# Relational Calculus

Relational calculus is a non-procedural query language used in relational databases to specify queries in a declarative manner. It defines the logical steps for retrieving data from a database without specifying the physical implementation details of how the query is executed. There are two main types of relational calculus: tuple calculus and domain calculus.

1. Tuple Calculus (also known as tuple relational calculus): It expresses the query in terms of finding tuples that satisfy a given condition. The tuple calculus specifies the desired result set by specifying a formula with bound variables. It allows the user to specify what data they want to retrieve without specifying how to retrieve it.
2. Domain Calculus (also known as domain relational calculus): It expresses the query in terms of finding values that satisfy a given condition. The domain calculus specifies the desired result set by specifying a formula with free variables. It allows the user to specify what data they want to retrieve without specifying how to retrieve it.

In both types of relational calculus, the formulas are expressed using a logical notation, typically based on first-order logic, and are evaluated on a relation or set of relations. The result of the evaluation is a set of tuples or values that satisfy the specified condition.

Relational calculus provides a foundation for the development of high-level query languages, such as SQL (Structured Query Language), which is widely used in relational database systems. These query languages translate the declarative queries specified in relational calculus into executable instructions that the database system can understand and execute efficiently.

Overall, relational calculus provides a formal and mathematical approach to expressing queries in relational databases, allowing users to focus on specifying what data they want rather than how to retrieve it.

### Why it is called Relational Calculus?

Relational calculus is called so because it is based on the concept of relations, which are the fundamental structures in relational databases. A relation in a database represents a table with rows and columns, where each row represents a tuple (collection of attribute values) and each column represents an attribute (data element).

The term “calculus” is used because relational calculus operates in a manner similar to mathematical calculus. Just as calculus deals with the manipulation and calculation of mathematical expressions, relational calculus deals with the manipulation and retrieval of data in a relational database.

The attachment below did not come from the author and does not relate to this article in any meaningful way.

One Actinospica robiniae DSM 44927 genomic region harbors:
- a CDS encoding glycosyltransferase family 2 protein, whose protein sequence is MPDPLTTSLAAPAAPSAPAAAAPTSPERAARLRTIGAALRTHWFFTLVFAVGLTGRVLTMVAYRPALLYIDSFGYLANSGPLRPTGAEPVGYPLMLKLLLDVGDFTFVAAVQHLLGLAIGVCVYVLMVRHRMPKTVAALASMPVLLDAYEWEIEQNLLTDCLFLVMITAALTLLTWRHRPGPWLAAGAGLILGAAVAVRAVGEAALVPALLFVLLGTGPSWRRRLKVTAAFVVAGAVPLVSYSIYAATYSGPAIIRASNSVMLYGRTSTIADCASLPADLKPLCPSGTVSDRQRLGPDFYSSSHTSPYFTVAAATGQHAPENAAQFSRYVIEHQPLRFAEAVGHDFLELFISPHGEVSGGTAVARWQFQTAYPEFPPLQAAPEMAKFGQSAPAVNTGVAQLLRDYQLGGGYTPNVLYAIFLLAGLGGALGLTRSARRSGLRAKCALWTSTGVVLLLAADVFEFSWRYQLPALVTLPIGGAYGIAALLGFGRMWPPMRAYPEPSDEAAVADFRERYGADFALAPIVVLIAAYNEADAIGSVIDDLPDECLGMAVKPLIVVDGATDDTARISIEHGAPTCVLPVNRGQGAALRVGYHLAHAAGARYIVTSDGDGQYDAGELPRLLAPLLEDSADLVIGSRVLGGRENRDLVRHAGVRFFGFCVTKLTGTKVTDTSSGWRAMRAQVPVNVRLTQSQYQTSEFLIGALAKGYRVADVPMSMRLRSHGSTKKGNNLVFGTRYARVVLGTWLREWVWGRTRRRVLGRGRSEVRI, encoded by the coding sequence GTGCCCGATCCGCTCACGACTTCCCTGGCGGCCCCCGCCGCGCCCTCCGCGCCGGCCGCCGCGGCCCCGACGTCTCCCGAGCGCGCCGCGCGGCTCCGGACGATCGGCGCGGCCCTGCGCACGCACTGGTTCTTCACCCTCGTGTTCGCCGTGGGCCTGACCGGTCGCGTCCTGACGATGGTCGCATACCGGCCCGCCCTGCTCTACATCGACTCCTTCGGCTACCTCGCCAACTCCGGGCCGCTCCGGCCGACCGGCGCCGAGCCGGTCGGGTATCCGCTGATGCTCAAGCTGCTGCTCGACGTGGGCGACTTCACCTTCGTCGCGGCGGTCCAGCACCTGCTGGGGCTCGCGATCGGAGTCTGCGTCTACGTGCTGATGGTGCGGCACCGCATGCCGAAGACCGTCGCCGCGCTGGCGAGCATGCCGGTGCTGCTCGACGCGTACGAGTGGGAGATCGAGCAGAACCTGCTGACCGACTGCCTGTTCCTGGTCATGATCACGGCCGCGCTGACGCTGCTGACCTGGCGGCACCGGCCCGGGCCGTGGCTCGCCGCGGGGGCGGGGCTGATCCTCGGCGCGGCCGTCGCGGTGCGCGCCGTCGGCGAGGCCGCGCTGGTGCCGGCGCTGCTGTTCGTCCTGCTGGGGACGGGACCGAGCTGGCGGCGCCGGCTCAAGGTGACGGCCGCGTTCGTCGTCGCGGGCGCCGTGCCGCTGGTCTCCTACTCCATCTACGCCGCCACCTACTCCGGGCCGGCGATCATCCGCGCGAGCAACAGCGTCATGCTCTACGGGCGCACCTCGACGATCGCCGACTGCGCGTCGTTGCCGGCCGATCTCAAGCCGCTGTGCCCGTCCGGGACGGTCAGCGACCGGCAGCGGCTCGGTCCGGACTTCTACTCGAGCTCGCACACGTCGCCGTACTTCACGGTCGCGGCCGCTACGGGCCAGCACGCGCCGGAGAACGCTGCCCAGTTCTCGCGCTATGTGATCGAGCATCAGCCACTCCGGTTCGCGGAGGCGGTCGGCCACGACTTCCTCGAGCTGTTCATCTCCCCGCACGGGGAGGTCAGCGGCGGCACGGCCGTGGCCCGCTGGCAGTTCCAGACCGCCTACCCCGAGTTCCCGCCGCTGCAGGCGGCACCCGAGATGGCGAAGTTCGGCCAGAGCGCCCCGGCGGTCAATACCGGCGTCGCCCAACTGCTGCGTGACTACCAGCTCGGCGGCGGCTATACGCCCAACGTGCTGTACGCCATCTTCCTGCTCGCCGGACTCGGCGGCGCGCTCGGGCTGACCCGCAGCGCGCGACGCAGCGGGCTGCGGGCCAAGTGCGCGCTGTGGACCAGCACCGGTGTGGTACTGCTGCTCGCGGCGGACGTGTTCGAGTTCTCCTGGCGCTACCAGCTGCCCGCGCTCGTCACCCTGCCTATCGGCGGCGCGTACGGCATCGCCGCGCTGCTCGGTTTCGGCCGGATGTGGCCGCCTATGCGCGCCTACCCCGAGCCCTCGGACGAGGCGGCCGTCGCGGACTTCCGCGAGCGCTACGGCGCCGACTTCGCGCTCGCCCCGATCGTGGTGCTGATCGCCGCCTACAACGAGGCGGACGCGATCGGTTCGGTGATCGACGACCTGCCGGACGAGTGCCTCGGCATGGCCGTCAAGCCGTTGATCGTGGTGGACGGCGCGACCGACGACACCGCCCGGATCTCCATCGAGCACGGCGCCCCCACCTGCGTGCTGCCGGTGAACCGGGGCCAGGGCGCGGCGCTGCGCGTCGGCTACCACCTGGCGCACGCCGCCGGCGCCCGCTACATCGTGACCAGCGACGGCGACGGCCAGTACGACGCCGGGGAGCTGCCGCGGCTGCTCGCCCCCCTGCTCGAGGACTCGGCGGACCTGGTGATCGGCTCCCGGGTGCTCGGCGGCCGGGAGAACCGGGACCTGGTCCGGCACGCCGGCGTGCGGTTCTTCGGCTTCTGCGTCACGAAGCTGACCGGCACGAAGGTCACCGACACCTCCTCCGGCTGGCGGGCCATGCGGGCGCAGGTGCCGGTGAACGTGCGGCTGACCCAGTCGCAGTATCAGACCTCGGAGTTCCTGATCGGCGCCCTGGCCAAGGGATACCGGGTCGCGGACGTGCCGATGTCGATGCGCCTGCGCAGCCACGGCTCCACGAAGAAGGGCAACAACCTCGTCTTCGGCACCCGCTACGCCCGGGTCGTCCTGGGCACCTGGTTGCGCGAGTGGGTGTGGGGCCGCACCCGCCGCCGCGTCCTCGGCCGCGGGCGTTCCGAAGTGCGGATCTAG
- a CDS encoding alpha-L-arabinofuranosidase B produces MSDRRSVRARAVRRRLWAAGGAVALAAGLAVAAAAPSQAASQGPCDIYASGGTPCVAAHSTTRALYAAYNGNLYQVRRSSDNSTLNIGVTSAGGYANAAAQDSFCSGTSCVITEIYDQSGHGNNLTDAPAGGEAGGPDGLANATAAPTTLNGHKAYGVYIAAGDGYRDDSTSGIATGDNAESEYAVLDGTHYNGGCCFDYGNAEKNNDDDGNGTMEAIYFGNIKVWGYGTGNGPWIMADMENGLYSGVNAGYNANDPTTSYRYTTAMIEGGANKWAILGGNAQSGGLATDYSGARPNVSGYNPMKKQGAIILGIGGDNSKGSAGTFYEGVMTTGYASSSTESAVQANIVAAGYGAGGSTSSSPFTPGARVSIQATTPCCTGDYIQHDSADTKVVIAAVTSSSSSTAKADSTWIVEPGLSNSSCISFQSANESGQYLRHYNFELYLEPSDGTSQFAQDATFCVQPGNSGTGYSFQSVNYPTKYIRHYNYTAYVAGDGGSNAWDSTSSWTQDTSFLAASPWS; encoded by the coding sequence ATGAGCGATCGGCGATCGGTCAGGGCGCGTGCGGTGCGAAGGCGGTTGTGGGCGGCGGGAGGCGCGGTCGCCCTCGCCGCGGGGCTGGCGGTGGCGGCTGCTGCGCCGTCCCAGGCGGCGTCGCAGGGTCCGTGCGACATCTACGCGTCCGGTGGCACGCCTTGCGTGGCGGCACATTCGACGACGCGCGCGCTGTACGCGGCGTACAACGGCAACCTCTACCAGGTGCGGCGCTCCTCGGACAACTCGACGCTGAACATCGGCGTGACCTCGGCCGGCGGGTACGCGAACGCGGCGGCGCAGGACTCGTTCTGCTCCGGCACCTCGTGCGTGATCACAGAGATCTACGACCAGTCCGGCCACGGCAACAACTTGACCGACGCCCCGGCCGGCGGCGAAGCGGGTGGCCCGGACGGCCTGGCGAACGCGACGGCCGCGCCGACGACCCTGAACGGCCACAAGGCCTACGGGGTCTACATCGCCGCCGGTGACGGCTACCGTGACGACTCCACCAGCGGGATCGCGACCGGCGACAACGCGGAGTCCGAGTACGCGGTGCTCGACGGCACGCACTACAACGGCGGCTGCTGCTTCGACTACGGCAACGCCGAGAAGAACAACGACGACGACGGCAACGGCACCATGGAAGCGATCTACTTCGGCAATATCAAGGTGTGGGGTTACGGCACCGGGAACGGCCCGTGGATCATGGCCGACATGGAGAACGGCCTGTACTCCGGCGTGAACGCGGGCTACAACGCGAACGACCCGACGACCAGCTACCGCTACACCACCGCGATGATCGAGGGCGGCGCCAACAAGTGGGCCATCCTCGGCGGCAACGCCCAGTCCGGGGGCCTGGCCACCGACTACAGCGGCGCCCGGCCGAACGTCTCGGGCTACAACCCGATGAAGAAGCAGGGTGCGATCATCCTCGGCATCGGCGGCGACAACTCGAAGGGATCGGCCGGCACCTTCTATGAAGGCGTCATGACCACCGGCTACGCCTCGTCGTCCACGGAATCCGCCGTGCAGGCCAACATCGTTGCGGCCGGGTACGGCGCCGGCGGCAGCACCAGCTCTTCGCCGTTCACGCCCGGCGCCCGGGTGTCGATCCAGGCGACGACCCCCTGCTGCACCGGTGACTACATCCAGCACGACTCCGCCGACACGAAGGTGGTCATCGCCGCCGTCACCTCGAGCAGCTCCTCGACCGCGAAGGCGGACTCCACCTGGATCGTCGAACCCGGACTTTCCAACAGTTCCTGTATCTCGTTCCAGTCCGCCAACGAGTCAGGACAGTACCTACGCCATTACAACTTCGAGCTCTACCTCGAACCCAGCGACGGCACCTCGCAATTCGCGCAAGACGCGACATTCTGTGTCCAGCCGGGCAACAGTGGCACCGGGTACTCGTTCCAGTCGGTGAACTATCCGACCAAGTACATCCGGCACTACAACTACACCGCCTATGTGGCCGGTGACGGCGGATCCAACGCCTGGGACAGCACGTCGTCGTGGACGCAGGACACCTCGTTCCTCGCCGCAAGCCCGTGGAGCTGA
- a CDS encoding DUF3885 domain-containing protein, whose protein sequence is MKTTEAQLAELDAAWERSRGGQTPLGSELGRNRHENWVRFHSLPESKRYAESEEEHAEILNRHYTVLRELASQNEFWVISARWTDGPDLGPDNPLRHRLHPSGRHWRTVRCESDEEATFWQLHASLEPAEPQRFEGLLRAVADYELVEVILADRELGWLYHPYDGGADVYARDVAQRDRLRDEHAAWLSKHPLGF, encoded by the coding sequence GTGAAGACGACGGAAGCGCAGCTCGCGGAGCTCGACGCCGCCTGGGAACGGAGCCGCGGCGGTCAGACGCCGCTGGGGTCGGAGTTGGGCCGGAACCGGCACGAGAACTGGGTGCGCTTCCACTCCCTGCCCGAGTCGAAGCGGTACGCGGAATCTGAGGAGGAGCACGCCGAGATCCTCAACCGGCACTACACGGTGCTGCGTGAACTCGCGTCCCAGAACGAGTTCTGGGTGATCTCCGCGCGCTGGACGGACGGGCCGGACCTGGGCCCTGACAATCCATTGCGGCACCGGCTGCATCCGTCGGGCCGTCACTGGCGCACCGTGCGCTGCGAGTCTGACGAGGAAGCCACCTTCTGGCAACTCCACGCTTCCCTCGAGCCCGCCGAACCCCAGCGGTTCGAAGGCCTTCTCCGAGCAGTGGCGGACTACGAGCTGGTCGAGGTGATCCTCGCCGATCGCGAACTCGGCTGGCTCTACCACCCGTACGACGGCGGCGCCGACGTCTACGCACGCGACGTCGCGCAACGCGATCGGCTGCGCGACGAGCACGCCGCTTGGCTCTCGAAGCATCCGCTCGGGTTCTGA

Relational calculus provides a formal framework for expressing queries and constraints in a relational database system. It allows users to specify the desired data in a logical and declarative manner, similar to how mathematical calculus allows users to specify mathematical operations and transformations using symbolic notation.

By using the term “relational calculus,” the emphasis is placed on the relational model of data, which was introduced by Edgar F. Codd in the 1970s. The relational model organizes data into relations (tables) and emphasizes the use of relational algebra and relational calculus for querying and manipulating the data.

In summary, the name “relational calculus” reflects the fact that it operates within the context of the relational model of data and shares some conceptual similarities with mathematical calculus.

### Types of Relational calculus:

There are two main types of relational calculus: tuple calculus and domain calculus. Let’s explore each of them in more detail:

1. Tuple Calculus (also known as Tuple Relational Calculus):
• Tuple calculus specifies the desired result set by defining a formula with bound variables.
• The formula represents a condition that the tuples in the result set must satisfy.
• Bound variables are variables that are quantified using universal (∀) or existential (∃) quantifiers.
• Universal quantifiers (∀) specify that the condition must hold for all possible values of the variable.
• Existential quantifiers (∃) specify that the condition must hold for at least one value of the variable.
• Tuple calculus queries answer the question “Which tuples satisfy the given condition?”
• The result of a tuple calculus query is a set of tuples that satisfy the specified condition.
2. Domain Calculus (also known as Domain Relational Calculus):
• Domain calculus specifies the desired result set by defining a formula with free variables.
• The formula represents a condition that the values in the result set must satisfy.
• Free variables are variables that are not quantified and can take any value from the domain.
• Domain calculus queries answer the question “Which values satisfy the given condition?”
• The result of a domain calculus query is a set of values that satisfy the specified condition.

Both tuple calculus and domain calculus provide a way to express queries in a declarative manner, allowing users to specify what data they want without specifying how to retrieve it. These types of relational calculus serve as the foundation for high-level query languages, such as SQL, which are used to interact with relational databases.